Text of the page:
Editor’s Note: The serious and ongoing outbreak of measles among the Somali community of Minnesota, people who were targeted by groups spreading false scare rumors about immunization, is a very small example of what Americans can expect if anti-vaccine rhetoric gains a greater hold. Because of this, The Immunization Partnership released the following statement about the outbreak:
In case anyone had doubts, this is what happens when the likes of disgraced researcher Andrew Wakefield interferes in a vulnerable community, lying to parents about the MMR vaccine: An outbreak of measles threatens children’s health and even their lives.
Recent articles in Mic and the Washington Post describe how a concerted anti-vaccine campaign targeted at the Somali community of Minnesota over several years has resulted in an outbreak afflicting more than 45 unvaccinated children so far this spring, with about a fourth of them requiring hospitalization. The Post told the story of one mother whose two preschoolers fell ill; her 3-year-old daughter required four days in the hospital.
Vaccination rates in the community have fallen to a very perilous 44 percent in recent years, after a series of visits from Wakefield and others who deny the truth that has been abundantly shown by dozens of scientific studies: The vaccine for measles, mumps and rubella does not cause autism. Neither do other vaccines. And measles is not “just a childhood illness.” It is a highly contagious and very dangerous disease.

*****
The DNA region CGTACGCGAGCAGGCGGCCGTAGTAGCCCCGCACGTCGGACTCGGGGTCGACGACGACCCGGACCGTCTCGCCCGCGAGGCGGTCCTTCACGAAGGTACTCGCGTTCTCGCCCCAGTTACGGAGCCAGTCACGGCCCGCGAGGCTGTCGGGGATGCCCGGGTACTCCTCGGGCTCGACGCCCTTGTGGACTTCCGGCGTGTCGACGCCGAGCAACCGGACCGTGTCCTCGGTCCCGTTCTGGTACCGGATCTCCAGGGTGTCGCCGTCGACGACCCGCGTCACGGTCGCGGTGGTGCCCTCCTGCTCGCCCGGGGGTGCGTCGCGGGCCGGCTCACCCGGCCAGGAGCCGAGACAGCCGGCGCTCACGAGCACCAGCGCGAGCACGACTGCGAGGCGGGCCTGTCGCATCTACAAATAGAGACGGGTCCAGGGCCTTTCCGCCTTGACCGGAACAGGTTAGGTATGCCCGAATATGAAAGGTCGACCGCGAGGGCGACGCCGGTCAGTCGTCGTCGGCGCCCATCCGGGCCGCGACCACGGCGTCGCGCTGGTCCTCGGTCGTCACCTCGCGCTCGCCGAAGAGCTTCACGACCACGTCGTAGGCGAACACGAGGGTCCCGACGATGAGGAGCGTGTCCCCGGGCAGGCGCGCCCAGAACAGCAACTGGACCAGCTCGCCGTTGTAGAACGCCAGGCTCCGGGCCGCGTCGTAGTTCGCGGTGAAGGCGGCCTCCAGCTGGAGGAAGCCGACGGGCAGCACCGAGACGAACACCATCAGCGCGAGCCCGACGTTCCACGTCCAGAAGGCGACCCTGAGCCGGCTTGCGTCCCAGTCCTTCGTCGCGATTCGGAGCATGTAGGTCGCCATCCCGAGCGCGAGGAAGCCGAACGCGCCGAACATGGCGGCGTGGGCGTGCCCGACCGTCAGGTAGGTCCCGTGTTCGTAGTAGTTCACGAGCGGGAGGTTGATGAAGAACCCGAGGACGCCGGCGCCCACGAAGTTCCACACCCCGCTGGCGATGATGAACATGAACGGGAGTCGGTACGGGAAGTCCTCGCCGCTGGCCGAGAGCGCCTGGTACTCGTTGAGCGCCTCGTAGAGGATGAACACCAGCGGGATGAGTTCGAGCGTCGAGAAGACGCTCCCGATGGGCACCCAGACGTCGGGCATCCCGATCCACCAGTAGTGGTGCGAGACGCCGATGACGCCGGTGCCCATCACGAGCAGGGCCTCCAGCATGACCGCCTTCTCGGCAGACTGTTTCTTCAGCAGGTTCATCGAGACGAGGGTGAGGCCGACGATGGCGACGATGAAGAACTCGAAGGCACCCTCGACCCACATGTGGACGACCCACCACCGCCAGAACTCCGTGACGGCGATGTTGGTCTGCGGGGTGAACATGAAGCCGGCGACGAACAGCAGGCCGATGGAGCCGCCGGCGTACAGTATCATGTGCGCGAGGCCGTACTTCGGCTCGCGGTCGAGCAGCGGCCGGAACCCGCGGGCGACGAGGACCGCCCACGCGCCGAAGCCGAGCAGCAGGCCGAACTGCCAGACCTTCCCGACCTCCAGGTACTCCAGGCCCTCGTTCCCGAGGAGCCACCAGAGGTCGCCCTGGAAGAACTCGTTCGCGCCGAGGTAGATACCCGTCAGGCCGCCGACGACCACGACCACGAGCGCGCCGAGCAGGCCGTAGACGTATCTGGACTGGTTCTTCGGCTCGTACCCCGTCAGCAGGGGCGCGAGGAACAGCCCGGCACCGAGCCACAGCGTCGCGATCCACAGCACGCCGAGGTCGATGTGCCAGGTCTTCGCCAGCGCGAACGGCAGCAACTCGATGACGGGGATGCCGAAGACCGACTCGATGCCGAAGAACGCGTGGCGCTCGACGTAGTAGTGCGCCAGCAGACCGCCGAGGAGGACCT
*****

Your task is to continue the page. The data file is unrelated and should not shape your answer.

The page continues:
“People today haven’t seen measles in decades, if at all. There is a great deal of societal amnesia about what a serious illness it can be,” said Dr. Lindy McGee, chair of The Immunization Partnership’s advocacy committee. “Consider this: The FDA reports that 1 in 3 million people who receive a dose of vaccine for measles, mumps, rubella and chicken pox will develop encephalitis. Measles causes acute encephalitis, which can cause permanent brain damage, in 1 of every 1000 cases. This happens even when children are receiving top-notch medical care. There is no anti-viral available to treat measles. It is also one of the most highly communicable of all infectious diseases, which is why you see measles outbreaks first as vaccination rates go down.”
Doctors expect more measles cases in Minnesota; about 90 percent of unvaccinated people who come in contact with measles catch the disease. Meanwhile, those who are vaccinated receive a very high level of protection. The two-dose MMR series is 97 percent effective, meaning it provides 97 percent of recipients with immunity.
“People who misled this vulnerable population are responsible for this measles epidemic,” McGee said. “We urge everyone to follow evidence-based medical advice and be vaccinated, so that more do not needlessly suffer.”
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